THE BLOG
08/11/2012 05:10 pm ET Updated Oct 11, 2012

Campaign Finance in Connecticut's Fifth District

When John Roberts and the Supreme Court imposed the Citizens United decision on America two years ago, they told us not to worry.

Sure, it might turn elections into auctions. And sure, it would allow every shady corporation to flood the system with unlimited money. But that would be okay, they said, because disclosure would cure everything. The voters would always know where the money was coming from.

How's that working out?

If you want an example, look no further than the shenanigans going on in Connecticut House District 5 ahead of next Tuesday's Democratic primary.

A mysterious out-of-state Super PAC called New Directions for America is spending hundreds of thousands of dollars trying to tilt the election to a complete unknown, Dan Roberti.

Who is New Directions for America? Who are the corporate interests behind it? Why are they spending this money on this strange quest?

None of your damn business.

The Super PAC says it won't release its financial disclosures until August 20 -- a week after the election. It has used a legal loophole to do this.

I asked Bob Biersack at the Center for Responsive Politics if they were allowed to do this. He told me that they were.

Meanwhile Dan Roberti himself has suddenly and miraculously found hundreds of thousands of extra dollars in his own bank account, which he is also spending on the race. Where did he get the money? We will not find out the full details until midnight, Monday: Just a few hours before voting begins. He, like his out of state pals, has used a loophole in the law to reduce disclosure to a farce.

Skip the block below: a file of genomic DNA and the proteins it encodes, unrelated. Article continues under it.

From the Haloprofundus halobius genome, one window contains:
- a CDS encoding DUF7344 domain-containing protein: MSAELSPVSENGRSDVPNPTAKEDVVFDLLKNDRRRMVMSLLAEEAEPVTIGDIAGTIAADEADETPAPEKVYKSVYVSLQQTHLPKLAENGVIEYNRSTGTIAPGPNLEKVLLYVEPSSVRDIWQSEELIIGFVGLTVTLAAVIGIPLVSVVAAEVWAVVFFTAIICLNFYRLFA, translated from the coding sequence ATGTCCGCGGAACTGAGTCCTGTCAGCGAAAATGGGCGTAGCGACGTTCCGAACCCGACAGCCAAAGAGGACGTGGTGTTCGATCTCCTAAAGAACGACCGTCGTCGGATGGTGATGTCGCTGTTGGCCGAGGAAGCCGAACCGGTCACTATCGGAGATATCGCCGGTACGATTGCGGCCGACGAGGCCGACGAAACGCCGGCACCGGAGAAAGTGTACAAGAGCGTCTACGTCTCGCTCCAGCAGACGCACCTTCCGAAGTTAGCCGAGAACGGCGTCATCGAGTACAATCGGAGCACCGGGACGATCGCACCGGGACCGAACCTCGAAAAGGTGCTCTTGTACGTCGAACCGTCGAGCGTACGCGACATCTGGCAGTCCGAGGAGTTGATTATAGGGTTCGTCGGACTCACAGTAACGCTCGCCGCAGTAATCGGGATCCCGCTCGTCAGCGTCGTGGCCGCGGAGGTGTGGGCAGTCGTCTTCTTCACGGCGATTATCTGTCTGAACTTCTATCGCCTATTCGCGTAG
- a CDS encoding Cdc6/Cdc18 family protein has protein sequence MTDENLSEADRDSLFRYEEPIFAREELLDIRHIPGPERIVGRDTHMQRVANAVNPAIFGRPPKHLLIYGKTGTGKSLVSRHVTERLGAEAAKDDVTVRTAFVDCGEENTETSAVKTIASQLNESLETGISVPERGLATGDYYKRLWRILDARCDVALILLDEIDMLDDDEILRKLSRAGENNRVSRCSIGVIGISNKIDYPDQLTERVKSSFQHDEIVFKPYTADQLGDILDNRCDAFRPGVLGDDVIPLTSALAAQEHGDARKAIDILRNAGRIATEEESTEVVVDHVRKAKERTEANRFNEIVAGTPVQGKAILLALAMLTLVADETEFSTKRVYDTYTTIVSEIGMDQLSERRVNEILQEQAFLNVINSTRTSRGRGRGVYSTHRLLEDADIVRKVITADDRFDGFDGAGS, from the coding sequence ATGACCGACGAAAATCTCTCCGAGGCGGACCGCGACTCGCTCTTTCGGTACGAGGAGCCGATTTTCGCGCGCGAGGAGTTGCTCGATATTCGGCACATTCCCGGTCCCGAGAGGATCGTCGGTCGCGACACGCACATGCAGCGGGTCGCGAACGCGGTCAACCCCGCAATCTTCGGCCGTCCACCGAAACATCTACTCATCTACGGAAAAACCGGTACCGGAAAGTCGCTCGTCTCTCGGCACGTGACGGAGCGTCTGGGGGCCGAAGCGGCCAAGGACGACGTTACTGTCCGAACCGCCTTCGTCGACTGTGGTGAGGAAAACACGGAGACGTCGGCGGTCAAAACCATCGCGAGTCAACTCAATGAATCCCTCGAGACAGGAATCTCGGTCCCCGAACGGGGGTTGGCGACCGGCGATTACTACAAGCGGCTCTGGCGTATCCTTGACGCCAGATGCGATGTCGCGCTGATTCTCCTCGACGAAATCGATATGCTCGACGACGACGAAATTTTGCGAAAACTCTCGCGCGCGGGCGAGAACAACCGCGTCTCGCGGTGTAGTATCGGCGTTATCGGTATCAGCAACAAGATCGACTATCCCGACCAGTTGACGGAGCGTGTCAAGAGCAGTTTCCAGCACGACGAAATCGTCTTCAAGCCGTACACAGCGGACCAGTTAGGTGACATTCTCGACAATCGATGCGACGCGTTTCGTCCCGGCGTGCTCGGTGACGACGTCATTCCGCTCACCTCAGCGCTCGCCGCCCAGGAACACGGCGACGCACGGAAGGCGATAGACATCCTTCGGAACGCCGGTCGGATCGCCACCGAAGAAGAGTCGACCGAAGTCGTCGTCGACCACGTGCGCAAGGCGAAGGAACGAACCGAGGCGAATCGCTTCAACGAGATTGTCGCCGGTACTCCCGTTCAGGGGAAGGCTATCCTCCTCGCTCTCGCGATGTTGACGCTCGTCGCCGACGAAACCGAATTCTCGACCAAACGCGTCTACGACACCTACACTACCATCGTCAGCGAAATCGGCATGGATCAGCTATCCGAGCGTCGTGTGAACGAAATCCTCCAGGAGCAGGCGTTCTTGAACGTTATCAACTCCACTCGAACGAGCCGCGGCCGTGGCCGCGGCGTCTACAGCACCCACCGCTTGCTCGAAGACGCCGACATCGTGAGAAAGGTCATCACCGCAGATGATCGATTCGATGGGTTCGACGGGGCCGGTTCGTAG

Who is trying to elect Dan Roberti to Congress in Connecticut's Fifth District?

You can see why local voters might be worried.

Roberti is a 30-year-old rich kid. He has never worked a day of his life in Connecticut. He hasn't worked many anywhere. He's worked for a few years as a public relations guy in New York. He also says he's helped out in the occasional soup kitchen.

Right now there's really only one thing voters really know about Dan Roberti: He is the son of powerful K Street lobbyist Vinnie Roberti.

What can we say about Vinnie? He's a former real estate developer. Twenty years ago he was put on trial for arson, after one of his troubled properties mysteriously burned down. According to the trial reports in the Hartford Courant at the time, Roberti's defense attorney used the words "reasonable doubt" 19 times in his summary to the jury, and told them: "You cannot convict someone because you think they might be guilty."

This is the guy who's unemployed son is suddenly being flooded with millions of dollars in secretive campaign money. You gotta love our democracy.

During the campaign Dan Roberti said over and over again that he shouldn't be confused with his dad. But he then admitted he owned half his father's lobbying company -- and that's where his own sudden influx of personal cash has come from. His father may have bought him out for as much as $1 million.

You would think, at the very least, voters would be entitled to the full details on all this well before they cast their votes.

Roberti and his Super PAC have spent their campaign cash in the time-honored way: On personal attack ads against his principal opponent, former state representative Elizabeth Esty.

Recent polls have suggested the tactic may be working. Roberti may actually be ahead.

This kind of thing is the future, thanks to Citizens United.

Brett Arends, columnist for Smart Money and a former columnist for the "Wall Street Journal" and the "Boston Herald." is the author a new biography of Mitt Romney, "The Romney Files."